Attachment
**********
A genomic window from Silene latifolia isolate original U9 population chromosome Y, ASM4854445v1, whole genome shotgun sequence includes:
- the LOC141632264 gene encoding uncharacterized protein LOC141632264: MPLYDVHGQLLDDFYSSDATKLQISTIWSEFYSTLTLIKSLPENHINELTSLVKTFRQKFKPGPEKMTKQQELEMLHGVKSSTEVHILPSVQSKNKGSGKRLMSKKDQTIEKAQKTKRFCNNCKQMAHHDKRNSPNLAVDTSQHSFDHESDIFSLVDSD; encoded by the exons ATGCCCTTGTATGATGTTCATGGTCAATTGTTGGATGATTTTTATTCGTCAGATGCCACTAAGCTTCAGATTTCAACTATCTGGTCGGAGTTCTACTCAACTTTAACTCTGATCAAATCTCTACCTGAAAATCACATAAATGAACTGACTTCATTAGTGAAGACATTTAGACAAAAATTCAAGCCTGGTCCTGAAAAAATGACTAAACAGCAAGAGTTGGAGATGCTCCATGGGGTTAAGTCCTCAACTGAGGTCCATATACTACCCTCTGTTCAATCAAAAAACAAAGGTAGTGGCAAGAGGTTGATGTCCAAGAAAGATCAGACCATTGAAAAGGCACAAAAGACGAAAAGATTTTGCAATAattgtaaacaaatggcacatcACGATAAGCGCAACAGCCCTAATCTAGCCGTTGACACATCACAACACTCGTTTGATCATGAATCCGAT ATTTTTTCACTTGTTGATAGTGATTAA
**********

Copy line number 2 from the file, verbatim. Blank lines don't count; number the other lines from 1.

- the LOC141632264 gene encoding uncharacterized protein LOC141632264: MPLYDVHGQLLDDFYSSDATKLQISTIWSEFYSTLTLIKSLPENHINELTSLVKTFRQKFKPGPEKMTKQQELEMLHGVKSSTEVHILPSVQSKNKGSGKRLMSKKDQTIEKAQKTKRFCNNCKQMAHHDKRNSPNLAVDTSQHSFDHESDIFSLVDSD; encoded by the exons ATGCCCTTGTATGATGTTCATGGTCAATTGTTGGATGATTTTTATTCGTCAGATGCCACTAAGCTTCAGATTTCAACTATCTGGTCGGAGTTCTACTCAACTTTAACTCTGATCAAATCTCTACCTGAAAATCACATAAATGAACTGACTTCATTAGTGAAGACATTTAGACAAAAATTCAAGCCTGGTCCTGAAAAAATGACTAAACAGCAAGAGTTGGAGATGCTCCATGGGGTTAAGTCCTCAACTGAGGTCCATATACTACCCTCTGTTCAATCAAAAAACAAAGGTAGTGGCAAGAGGTTGATGTCCAAGAAAGATCAGACCATTGAAAAGGCACAAAAGACGAAAAGATTTTGCAATAattgtaaacaaatggcacatcACGATAAGCGCAACAGCCCTAATCTAGCCGTTGACACATCACAACACTCGTTTGATCATGAATCCGAT ATTTTTTCACTTGTTGATAGTGATTAA